2. The Rule of Three
Create mystery by having some “unknown thing” in your story. Refer to the “unknown” a minimum of three times before giving away what it is. For instance, don’t just tell your audience that you see a monster. Instead, keep your reader in suspense about the monster by describing a sound you hear, a weird feeling you have, or shadow you see, etc. Stretch out the mystery by giving your reader at least three hints “something is there” before you actually come face-to-face with the “unknown” thing.
Have students pick their unknown thing (monster, alien, person, etc.). This will be the mysterious thing they meet in their story
Have students brainstorm 3 ways they want to sense their “unknown thing” and how they react/respond. This might be seeing a shadow, hearing a noise, seeing a light, having a weird feeling, etc. They can use the same one twice (maybe they hear a sound twice).
Hear the sound of a twig snapping >>>> look over my shoulder
See a shadow by my fee >>>> looked again and quicken my pace
Hear a snapping sound again >>>> I turn around slowly, try to let our scream, but can’t
Suddenly, the sound of twigs snapping behind me made me jump. I looked over my shoulder but saw nothing but darkness. As I continued walking, I caught a glimpse of a shadow pass by my feet and dared to look again. Darkness. I quickened my pace but stopped when I heard the same snapping sound only louder and more urgent. This time I turned around slowly with my heart pounding in my chest. When I saw it, I tried to let out a scream, but no sound escaped my lips.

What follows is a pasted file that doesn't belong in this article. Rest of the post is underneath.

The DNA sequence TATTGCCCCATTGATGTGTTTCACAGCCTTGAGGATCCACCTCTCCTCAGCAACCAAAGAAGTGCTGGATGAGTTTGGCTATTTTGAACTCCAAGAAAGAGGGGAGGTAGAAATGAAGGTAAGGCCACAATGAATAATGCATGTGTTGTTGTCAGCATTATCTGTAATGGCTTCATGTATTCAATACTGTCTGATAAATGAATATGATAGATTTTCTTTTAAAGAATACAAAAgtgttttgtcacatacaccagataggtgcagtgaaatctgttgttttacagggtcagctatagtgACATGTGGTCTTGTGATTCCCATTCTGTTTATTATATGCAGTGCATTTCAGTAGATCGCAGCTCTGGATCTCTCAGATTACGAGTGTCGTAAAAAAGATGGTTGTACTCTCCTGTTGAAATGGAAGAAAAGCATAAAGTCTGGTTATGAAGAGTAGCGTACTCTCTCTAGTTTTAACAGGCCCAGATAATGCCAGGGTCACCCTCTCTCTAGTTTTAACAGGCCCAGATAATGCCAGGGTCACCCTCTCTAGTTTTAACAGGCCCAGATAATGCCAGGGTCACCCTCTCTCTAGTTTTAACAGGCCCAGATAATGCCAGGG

Suddenly, (1. Sound) the sound of twigs snapping behind me made me jump. I looked over my shoulder but saw nothing but darkness. As I continued walking, (2. Shadow) I caught a glimpse of a shadow pass by my feet and dared to look again. Darkness. I quickened my pace but (3. Sound) stopped when I heard the same snapping sound only louder and more urgent. This time I turned around slowly with my heart pounding in my chest. When I saw it, I tried to let out a scream, but no sound escaped my lips.
3. Keep it a Secret...Shh!